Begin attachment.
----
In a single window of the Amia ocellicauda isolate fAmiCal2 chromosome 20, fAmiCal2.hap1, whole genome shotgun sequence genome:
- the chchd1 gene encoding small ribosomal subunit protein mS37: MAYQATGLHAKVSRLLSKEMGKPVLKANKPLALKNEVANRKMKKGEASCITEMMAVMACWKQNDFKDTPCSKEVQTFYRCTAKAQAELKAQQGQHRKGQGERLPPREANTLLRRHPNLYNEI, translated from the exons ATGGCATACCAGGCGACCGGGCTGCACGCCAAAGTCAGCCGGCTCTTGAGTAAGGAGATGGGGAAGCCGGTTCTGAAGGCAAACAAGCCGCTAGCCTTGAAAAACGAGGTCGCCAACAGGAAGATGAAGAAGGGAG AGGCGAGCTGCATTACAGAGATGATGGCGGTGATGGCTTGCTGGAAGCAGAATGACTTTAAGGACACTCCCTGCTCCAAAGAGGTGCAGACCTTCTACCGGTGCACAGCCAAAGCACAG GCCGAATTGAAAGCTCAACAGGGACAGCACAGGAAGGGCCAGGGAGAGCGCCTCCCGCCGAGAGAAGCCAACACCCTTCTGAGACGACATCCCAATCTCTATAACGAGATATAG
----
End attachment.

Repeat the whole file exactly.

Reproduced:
In a single window of the Amia ocellicauda isolate fAmiCal2 chromosome 20, fAmiCal2.hap1, whole genome shotgun sequence genome:
- the chchd1 gene encoding small ribosomal subunit protein mS37: MAYQATGLHAKVSRLLSKEMGKPVLKANKPLALKNEVANRKMKKGEASCITEMMAVMACWKQNDFKDTPCSKEVQTFYRCTAKAQAELKAQQGQHRKGQGERLPPREANTLLRRHPNLYNEI, translated from the exons ATGGCATACCAGGCGACCGGGCTGCACGCCAAAGTCAGCCGGCTCTTGAGTAAGGAGATGGGGAAGCCGGTTCTGAAGGCAAACAAGCCGCTAGCCTTGAAAAACGAGGTCGCCAACAGGAAGATGAAGAAGGGAG AGGCGAGCTGCATTACAGAGATGATGGCGGTGATGGCTTGCTGGAAGCAGAATGACTTTAAGGACACTCCCTGCTCCAAAGAGGTGCAGACCTTCTACCGGTGCACAGCCAAAGCACAG GCCGAATTGAAAGCTCAACAGGGACAGCACAGGAAGGGCCAGGGAGAGCGCCTCCCGCCGAGAGAAGCCAACACCCTTCTGAGACGACATCCCAATCTCTATAACGAGATATAG